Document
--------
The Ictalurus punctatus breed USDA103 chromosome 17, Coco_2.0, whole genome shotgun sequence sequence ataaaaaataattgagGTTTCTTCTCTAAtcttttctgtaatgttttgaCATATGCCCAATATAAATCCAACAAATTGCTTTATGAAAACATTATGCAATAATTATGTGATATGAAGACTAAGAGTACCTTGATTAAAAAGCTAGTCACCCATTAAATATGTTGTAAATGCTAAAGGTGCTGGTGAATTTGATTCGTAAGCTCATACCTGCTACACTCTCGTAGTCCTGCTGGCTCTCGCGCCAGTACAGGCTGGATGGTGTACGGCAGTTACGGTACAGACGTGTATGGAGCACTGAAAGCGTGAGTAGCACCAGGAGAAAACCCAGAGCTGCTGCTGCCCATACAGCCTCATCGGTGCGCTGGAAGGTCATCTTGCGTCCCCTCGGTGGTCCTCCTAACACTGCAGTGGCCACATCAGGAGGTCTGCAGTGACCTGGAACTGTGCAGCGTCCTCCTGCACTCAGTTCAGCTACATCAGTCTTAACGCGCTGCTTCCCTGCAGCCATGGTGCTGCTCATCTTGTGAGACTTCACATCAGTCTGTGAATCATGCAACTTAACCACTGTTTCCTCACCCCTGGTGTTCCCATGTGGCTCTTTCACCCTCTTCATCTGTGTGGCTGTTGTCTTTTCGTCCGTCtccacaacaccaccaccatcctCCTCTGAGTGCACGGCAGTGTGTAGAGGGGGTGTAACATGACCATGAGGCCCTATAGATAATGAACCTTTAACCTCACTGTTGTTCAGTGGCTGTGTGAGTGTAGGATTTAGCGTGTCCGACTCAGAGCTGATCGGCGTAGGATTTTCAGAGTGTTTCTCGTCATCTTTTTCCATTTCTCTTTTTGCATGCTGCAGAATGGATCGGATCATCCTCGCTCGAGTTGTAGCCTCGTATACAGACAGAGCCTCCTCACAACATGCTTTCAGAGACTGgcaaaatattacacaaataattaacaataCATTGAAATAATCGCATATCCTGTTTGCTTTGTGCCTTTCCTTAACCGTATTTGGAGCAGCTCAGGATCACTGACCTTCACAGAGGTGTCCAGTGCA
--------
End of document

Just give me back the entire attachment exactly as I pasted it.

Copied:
The Ictalurus punctatus breed USDA103 chromosome 17, Coco_2.0, whole genome shotgun sequence sequence ataaaaaataattgagGTTTCTTCTCTAAtcttttctgtaatgttttgaCATATGCCCAATATAAATCCAACAAATTGCTTTATGAAAACATTATGCAATAATTATGTGATATGAAGACTAAGAGTACCTTGATTAAAAAGCTAGTCACCCATTAAATATGTTGTAAATGCTAAAGGTGCTGGTGAATTTGATTCGTAAGCTCATACCTGCTACACTCTCGTAGTCCTGCTGGCTCTCGCGCCAGTACAGGCTGGATGGTGTACGGCAGTTACGGTACAGACGTGTATGGAGCACTGAAAGCGTGAGTAGCACCAGGAGAAAACCCAGAGCTGCTGCTGCCCATACAGCCTCATCGGTGCGCTGGAAGGTCATCTTGCGTCCCCTCGGTGGTCCTCCTAACACTGCAGTGGCCACATCAGGAGGTCTGCAGTGACCTGGAACTGTGCAGCGTCCTCCTGCACTCAGTTCAGCTACATCAGTCTTAACGCGCTGCTTCCCTGCAGCCATGGTGCTGCTCATCTTGTGAGACTTCACATCAGTCTGTGAATCATGCAACTTAACCACTGTTTCCTCACCCCTGGTGTTCCCATGTGGCTCTTTCACCCTCTTCATCTGTGTGGCTGTTGTCTTTTCGTCCGTCtccacaacaccaccaccatcctCCTCTGAGTGCACGGCAGTGTGTAGAGGGGGTGTAACATGACCATGAGGCCCTATAGATAATGAACCTTTAACCTCACTGTTGTTCAGTGGCTGTGTGAGTGTAGGATTTAGCGTGTCCGACTCAGAGCTGATCGGCGTAGGATTTTCAGAGTGTTTCTCGTCATCTTTTTCCATTTCTCTTTTTGCATGCTGCAGAATGGATCGGATCATCCTCGCTCGAGTTGTAGCCTCGTATACAGACAGAGCCTCCTCACAACATGCTTTCAGAGACTGgcaaaatattacacaaataattaacaataCATTGAAATAATCGCATATCCTGTTTGCTTTGTGCCTTTCCTTAACCGTATTTGGAGCAGCTCAGGATCACTGACCTTCACAGAGGTGTCCAGTGCA